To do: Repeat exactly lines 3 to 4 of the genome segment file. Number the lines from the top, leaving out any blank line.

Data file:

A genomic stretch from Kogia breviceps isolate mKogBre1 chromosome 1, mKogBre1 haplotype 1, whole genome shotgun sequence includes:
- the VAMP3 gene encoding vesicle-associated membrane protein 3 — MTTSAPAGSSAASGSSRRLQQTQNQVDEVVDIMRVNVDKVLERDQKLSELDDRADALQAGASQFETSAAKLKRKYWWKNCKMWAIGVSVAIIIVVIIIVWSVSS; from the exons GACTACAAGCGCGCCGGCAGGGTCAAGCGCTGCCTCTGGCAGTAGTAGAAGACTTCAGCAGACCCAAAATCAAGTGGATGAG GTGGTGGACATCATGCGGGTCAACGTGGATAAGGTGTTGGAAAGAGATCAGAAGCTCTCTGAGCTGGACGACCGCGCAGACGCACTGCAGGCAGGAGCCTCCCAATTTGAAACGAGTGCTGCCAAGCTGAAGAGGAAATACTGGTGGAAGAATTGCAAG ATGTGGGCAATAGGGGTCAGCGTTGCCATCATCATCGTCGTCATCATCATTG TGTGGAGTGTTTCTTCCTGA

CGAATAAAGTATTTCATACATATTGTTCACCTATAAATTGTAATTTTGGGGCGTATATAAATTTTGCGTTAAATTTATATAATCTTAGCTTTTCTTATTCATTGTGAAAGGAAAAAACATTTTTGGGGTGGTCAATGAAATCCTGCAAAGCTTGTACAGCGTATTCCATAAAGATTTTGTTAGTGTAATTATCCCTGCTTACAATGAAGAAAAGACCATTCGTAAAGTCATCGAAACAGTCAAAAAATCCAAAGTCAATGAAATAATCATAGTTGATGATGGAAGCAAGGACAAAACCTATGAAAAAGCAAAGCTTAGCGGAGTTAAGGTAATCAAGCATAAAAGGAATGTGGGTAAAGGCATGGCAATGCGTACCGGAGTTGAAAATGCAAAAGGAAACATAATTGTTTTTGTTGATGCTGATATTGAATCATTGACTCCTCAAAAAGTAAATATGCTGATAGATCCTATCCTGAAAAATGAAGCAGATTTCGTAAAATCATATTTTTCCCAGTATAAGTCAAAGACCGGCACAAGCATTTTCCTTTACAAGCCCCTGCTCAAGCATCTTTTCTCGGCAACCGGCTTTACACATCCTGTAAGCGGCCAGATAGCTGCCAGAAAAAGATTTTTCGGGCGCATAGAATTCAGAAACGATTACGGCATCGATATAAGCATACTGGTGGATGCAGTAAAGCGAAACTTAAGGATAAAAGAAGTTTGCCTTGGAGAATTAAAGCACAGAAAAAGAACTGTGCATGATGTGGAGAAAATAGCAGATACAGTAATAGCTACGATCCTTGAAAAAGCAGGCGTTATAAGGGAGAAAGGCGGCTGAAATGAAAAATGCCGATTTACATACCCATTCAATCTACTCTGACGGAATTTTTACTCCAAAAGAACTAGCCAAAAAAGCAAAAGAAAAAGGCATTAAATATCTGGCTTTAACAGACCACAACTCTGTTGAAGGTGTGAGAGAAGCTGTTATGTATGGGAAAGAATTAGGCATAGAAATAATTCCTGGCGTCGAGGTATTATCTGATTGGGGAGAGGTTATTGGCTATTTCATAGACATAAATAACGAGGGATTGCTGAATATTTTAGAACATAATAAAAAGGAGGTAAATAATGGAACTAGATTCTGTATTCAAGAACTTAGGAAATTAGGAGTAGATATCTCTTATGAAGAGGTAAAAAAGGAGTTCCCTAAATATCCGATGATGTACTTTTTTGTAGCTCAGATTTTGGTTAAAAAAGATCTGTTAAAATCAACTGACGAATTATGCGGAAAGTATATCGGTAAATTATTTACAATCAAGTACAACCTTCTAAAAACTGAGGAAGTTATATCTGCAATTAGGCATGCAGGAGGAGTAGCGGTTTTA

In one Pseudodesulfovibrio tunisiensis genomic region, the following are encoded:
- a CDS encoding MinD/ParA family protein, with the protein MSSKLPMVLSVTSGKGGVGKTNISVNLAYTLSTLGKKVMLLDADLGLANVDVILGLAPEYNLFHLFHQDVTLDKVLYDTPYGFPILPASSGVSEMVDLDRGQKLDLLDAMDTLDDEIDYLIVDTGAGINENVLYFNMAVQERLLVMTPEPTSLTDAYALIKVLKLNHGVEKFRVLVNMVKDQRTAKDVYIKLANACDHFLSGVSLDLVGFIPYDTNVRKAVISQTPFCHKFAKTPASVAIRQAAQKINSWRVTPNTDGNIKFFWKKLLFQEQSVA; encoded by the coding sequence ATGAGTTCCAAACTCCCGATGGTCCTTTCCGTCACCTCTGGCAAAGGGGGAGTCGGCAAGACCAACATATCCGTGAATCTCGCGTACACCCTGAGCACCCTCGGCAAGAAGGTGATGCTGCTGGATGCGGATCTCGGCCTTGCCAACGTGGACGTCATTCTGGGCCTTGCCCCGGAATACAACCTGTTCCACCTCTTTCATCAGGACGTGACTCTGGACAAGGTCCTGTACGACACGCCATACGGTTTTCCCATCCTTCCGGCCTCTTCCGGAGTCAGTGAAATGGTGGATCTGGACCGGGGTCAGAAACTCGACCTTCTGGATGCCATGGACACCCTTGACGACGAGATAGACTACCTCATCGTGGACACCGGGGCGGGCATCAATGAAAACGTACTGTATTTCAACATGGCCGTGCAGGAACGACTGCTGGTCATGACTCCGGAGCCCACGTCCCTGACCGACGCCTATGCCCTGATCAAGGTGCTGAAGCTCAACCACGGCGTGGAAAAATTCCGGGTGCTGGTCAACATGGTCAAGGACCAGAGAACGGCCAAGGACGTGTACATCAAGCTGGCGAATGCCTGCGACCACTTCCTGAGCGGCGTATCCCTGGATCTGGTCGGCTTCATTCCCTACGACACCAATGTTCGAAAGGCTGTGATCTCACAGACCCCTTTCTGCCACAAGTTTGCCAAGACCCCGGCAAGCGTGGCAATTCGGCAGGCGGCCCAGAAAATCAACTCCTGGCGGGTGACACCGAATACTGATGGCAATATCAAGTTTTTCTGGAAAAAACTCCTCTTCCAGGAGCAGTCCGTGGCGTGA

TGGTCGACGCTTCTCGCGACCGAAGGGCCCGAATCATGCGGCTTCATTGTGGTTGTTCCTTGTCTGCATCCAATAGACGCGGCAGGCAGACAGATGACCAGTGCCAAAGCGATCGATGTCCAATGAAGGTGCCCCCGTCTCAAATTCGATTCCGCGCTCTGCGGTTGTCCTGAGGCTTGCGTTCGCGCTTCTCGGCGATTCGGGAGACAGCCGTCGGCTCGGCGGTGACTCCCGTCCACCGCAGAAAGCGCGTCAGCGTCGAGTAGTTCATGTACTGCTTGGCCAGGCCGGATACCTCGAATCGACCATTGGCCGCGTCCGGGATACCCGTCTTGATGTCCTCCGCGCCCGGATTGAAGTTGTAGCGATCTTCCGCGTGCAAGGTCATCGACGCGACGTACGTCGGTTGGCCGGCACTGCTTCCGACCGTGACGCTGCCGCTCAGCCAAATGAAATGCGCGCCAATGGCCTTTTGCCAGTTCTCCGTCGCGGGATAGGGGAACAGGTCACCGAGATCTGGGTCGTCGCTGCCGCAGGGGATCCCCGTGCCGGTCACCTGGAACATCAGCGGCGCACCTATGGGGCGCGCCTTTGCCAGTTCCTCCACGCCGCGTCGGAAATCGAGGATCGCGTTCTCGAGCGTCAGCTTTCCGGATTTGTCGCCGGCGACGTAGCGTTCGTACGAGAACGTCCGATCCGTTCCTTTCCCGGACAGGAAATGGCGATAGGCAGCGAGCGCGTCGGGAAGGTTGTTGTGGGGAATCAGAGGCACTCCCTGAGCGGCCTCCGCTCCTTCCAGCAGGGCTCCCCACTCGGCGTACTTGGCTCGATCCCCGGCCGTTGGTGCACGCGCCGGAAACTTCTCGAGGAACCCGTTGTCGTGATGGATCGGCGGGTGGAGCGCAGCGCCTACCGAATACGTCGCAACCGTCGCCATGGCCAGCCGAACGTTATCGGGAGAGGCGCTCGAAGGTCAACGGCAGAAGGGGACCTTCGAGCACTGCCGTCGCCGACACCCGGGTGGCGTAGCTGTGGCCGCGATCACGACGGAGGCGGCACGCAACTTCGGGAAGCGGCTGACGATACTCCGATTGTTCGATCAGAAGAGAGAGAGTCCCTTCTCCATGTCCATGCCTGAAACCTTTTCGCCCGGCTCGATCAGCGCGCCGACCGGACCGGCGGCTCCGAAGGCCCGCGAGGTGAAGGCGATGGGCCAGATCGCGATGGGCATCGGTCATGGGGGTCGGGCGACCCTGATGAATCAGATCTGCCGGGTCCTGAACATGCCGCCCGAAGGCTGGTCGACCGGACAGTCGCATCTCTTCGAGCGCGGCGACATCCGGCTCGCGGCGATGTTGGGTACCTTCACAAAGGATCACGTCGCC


CGAATAAAGTATTTCATACATATTGTTCACCTATAAATTGTAATTTTGGGGCGTATATAAATTTTGCGTTAAATTTATATAATCTTAGCTTTTCTTATTCATTGTGAAAGGAAAAAACATTTTTGGGGTGGTCAATGAAATCCTGCAAAGCTTGTACAGCGTATTCCATAAAGATTTTGTTAGTGTAATTATCCCTGCTTACAATGAAGAAAAGACCATTCGTAAAGTCATCGAAACAGTCAAAAAATCCAAAGTCAATGAAATAATCATAGTTGATGATGGAAGCAAGGACAAAACCTATGAAAAAGCAAAGCTTAGCGGAGTTAAGGTAATCAAGCATAAAAGGAATGTGGGTAAAGGCATGGCAATGCGTACCGGAGTTGAAAATGCAAAAGGAAACATAATTGTTTTTGTTGATGCTGATATTGAATCATTGACTCCTCAAAAAGTAAATATGCTGATAGATCCTATCCTGAAAAATGAAGCAGATTTCGTAAAATCATATTTTTCCCAGTATAAGTCAAAGACCGGCACAAGCATTTTCCTTTACAAGCCCCTGCTCAAGCATCTTTTCTCGGCAACCGGCTTTACACATCCTGTAAGCGGCCAGATAGCTGCCAGAAAAAGATTTTTCGGGCGCATAGAATTCAGAAACGATTACGGCATCGATATAAGCATACTGGTGGATGCAGTAAAGCGAAACTTAAGGATAAAAGAAGTTTGCCTTGGAGAATTAAAGCACAGAAAAAGAACTGTGCATGATGTGGAGAAAATAGCAGATACAGTAATAGCTACGATCCTTGAAAAAGCAGGCGTTATAAGGGAGAAAGGCGGCTGAAATGAAAAATGCCGATTTACATACCCATTCAATCTACTCTGACGGAATTTTTACTCCAAAAGAACTAGCCAAAAAAGCAAAAGAAAAAGGCATTAAATATCTGGCTTTAACAGACCACAACTCTGTTGAAGGTGTGAGAGAAGCTGTTATGTATGGGAAAGAATTAGGCATAGAAATAATTCCTGGCGTCGAGGTATTATCTGATTGGGGAGAGGTTATTGGCTATTTCATAGACATAAATAACGAGGGATTGCTGAATATTTTAGAACATAATAAAAAGGAGGTAAATAATGGAACTAGATTCTGTATTCAAGAACTTAGGAAATTAGGAGTAGATATCTCTTATGAAGAGGTAAAAAAGGAGTTCCCTAAATATCCGATGATGTACTTTTTTGTAGCTCAGATTTTGGTTAAAAAAGATCTGTTAAAATCAACTGACGAATTATGCGGAAAGTATATCGGTAAATTATTTACAATCAAGTACAACCTTCTAAAAACTGAGGAAGTTATATCTGCAATTAGGCATGCAGGAGGAGTAGCGGTTTTA

In one Pseudodesulfovibrio tunisiensis genomic region, the following are encoded: